Rabbi Chanan Porat zt”l – A Torah Scholar Rooted in the Land of Israel

[Be-Ahavah U-Be-Emunah – Sukkot 5772 – translated by R. Blumberg]

Due to the modesty of my dear friend the late Rav Chanan, due to his simple dress and his unaffected behavior, many people did not know that they were dealing with a true Torah scholar - one of the best and brightest to emerge from our yeshiva, Mercaz HaRav. They did not even know that he had received Rabbinic ordination.
Rav Chanan never sought to make the Torah a spade with which to dig. Quite the contrary: inspired by the light of Torah, he made himself into a spade. He immersed himself in a life of productive work on behalf of the Nation of Israel. This noble individual was living fulfillment of our Sages’ praise for one who practices what he preaches.
This brave paratrooper was chosen by divine providence to be among the fighters of the Six Day War, and amongst Jerusalem’s liberators, thereby publicizing the fact that the Nation’s inner holiness is G-d’s guarantee that it will survive.
And because the Land of Israel doesn’t just have to be conquered, but inhabited as well, HaRav Chanan closed his tome of Talmud and sacrificed himself to become one of those who brought Kibbutz Kfar Etzion back to life. More precisely, he sacrificed his soul.
In other words, he sacrificed his spiritual life, his Torah studies, for the sake of settling the Land of Israel.
Yet he also sacrificed his body and spirit literally. In the Yom Kippur War he was severely wounded on the southern front, and was saved through the grace of G-d. Afterwards he was one of the founders of Gush Emunim and an initiator of the settlements in Judea and Samaria.
Yet let us not suppose that only Torah and the Land of Israel interested him. The Jewish People interested him as well, and he was active in the seminars of the “Gesher” organization, which strove to link the two portions of the Nation who, unfortunately, are called “religious” and “secular”. I say “unfortunately”, because there is certainly no “secular” Jew. Every Jew has a holy soul.
Indeed, Torah, the Land of Israel and the Jewish People do not constitute three separate interests. Rav Chanan liked to relate how once they were deliberating in yeshiva over what is more important – the Torah, the Nation or the Land. They took the question to Rabbenu Ha-Rav Tzvi Yehuda Kook, and he answered with a smile: “We take the holistic approach.”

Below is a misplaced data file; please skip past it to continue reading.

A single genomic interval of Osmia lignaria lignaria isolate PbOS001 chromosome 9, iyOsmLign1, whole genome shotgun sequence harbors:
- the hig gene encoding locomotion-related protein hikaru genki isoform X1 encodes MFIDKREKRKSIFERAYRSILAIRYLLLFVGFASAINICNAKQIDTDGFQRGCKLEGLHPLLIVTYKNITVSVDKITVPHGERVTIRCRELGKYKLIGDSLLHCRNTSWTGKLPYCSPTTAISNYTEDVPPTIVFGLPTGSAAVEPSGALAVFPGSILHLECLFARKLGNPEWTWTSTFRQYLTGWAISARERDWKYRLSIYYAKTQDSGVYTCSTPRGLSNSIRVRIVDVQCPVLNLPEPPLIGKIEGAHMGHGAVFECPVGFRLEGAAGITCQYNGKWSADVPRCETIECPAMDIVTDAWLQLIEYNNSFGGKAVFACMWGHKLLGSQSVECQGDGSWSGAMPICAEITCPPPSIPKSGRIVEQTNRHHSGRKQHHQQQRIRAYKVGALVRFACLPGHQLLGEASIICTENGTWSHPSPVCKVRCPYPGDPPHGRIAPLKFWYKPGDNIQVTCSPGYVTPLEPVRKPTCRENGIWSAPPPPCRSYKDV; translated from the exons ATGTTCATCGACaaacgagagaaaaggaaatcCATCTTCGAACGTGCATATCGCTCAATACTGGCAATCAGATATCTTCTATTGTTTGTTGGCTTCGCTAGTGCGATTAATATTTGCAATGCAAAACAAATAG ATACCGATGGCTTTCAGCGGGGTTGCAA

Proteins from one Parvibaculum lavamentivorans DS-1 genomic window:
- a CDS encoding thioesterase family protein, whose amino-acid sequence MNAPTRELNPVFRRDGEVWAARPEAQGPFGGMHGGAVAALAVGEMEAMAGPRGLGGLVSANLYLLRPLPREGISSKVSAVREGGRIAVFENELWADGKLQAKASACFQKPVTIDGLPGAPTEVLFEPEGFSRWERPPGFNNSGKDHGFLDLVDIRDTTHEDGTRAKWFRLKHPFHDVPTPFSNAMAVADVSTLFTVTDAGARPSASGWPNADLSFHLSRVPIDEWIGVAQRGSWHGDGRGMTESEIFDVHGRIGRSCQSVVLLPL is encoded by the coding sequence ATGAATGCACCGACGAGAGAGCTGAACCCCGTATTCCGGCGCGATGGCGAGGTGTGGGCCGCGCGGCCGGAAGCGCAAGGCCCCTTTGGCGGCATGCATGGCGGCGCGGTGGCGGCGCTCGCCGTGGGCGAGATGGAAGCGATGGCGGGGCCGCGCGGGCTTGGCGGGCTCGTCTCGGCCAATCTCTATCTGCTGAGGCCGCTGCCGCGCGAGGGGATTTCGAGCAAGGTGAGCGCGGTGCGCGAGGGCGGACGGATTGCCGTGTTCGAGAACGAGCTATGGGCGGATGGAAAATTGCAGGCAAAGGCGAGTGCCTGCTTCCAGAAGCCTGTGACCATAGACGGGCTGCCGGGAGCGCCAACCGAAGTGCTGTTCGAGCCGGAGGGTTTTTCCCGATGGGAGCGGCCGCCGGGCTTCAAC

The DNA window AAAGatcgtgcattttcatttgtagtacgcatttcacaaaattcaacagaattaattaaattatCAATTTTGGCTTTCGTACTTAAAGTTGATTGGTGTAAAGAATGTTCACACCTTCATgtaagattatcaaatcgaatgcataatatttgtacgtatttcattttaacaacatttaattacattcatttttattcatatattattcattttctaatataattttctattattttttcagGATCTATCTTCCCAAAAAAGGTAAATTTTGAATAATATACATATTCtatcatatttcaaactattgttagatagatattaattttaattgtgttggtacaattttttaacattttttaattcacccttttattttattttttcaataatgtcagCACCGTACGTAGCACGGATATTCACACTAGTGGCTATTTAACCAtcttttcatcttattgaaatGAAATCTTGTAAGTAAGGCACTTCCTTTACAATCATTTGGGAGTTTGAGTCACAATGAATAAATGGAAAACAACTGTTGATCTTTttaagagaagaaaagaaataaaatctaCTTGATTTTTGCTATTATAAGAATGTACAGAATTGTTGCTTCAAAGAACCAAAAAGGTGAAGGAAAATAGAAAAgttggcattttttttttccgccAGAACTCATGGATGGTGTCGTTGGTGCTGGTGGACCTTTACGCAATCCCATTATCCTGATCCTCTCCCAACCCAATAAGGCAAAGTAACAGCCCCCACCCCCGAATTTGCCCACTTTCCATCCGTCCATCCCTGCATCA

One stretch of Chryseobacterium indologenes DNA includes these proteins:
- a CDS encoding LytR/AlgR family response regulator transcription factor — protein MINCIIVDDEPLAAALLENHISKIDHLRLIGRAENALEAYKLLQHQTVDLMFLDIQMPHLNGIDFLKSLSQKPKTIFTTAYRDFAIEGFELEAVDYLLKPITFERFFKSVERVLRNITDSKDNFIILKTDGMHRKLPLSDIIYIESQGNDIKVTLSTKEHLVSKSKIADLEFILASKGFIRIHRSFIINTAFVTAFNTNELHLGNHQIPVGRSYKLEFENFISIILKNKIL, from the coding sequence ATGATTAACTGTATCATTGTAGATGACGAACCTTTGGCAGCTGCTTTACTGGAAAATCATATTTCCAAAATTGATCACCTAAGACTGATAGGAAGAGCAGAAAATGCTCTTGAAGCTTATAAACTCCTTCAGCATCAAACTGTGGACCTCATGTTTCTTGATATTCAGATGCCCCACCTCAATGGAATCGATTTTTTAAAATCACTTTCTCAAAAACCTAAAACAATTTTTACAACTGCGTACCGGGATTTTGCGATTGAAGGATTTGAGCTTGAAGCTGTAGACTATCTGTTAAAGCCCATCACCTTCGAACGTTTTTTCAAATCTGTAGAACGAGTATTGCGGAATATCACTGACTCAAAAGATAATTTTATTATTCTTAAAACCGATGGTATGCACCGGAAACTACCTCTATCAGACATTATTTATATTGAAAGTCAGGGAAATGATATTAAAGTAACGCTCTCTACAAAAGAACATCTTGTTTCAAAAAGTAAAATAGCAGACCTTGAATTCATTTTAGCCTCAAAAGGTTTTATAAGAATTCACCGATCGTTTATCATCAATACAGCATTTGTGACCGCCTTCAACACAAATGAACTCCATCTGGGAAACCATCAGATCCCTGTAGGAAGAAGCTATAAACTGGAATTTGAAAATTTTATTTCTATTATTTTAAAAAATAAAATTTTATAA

This idea, that all these goals are one, served as a guiding principle for Rav Chanan.
Therefore, even during his extensive public service tenure, Rav Chanan never ceased studying and teaching Torah. It was especially important to him to provide guidance in the quest for attaining complete faith, as in his book, “Et Achai Anochi Mevakesh” [I Am Looking for My Brothers]. There we find the foundations of the deepest, most ethereal faith, presented in a language and style that reach directly to the heart and mind of any thinking person.
The true climax of this hero’s self-sacrifice was when he entered politics – that harsh, bleak place that wears down even the noblest spirit. Yet Rav Chanan, though he walked in that complicated valley, retained all of his holiness and purity. He never fell in love with his Knesset seat -- a rare phenomenon indeed in our political sphere. Thus, when the “Matzad” political list was formed, he joined, but did not take his National Religious Party mandate with him to the new party. He instead quit the Knesset. Later on as well, he left the National Union to leave his spot free for another Knesset member.
There is a story of a Knesset member who tried to convince his acquaintances that his actions were sincere, “for the sake of Heaven”. One wit remarked by quoting G-d’s pronouncement from Yeshayahu 66:1: “My seat is the heavens". Our friend Chanan, however, really did act for the sake of Heaven. That is why he twice gave up his seat. He toiled untiringly on the Jewish People’s behalf in all that he did. He was always looking forward to see how best to renew his activities for the sake of the Nation, how not to let the light of truth be obscured, and how always to increase the Nation’s spiritual might. Indeed, Torah scholars have no rest, neither in this world nor in the World-to-Come.
After he left national politics, Rav Chanan was among those who set up the great Herzog College. He not only taught there, but also in Yeshivat Beit Orot, and in many other yeshivot, including Machon Meir. At that point it was revealed to all that here was a great Torah scholar and a deep thinker.
We can also point out that the weekly Torah leaflet he humbly edited, “Me’at Min Ha-Ohr” [a Little of the Light], contained a great deal of light. It was a gentle light, a sweet light. It wasn’t a blinding light, or a burning light.
What sphere of activity did our pristine hero not touch? He had an ongoing radio program on Galei Yisrael. He was one of the founders and heads of “Orot Ha-Chessed”, an organization which provided food, electrical appliances and clothing to people lacking means.
About a year ago, our friend Rav Chanan fell ill with cancer, but his spirit remained unharmed. In a radio interview he proclaimed that he was not afraid of death, because “death is not the end of life. Rather, one just undergoes a change. One passes on to a great light.”
Without a doubt, our hero is presently enjoying that great light, but we are left orphans. We miss his light. How shall we be comforted? We send our condolences to his wife Rachel who was his partner in work, and to his eleven children.
This Torah scholar, so rooted in the Land of Israel, so rooted in redemption, has ascended on high. Yet his spirit beats on in our midst, and in all of our enterprises. It will illuminate them forever. “The righteous in their deaths are called living”. He lives on in our midst through the enormous works he performed for the Nation’s rebirth in the Land, according to the Torah.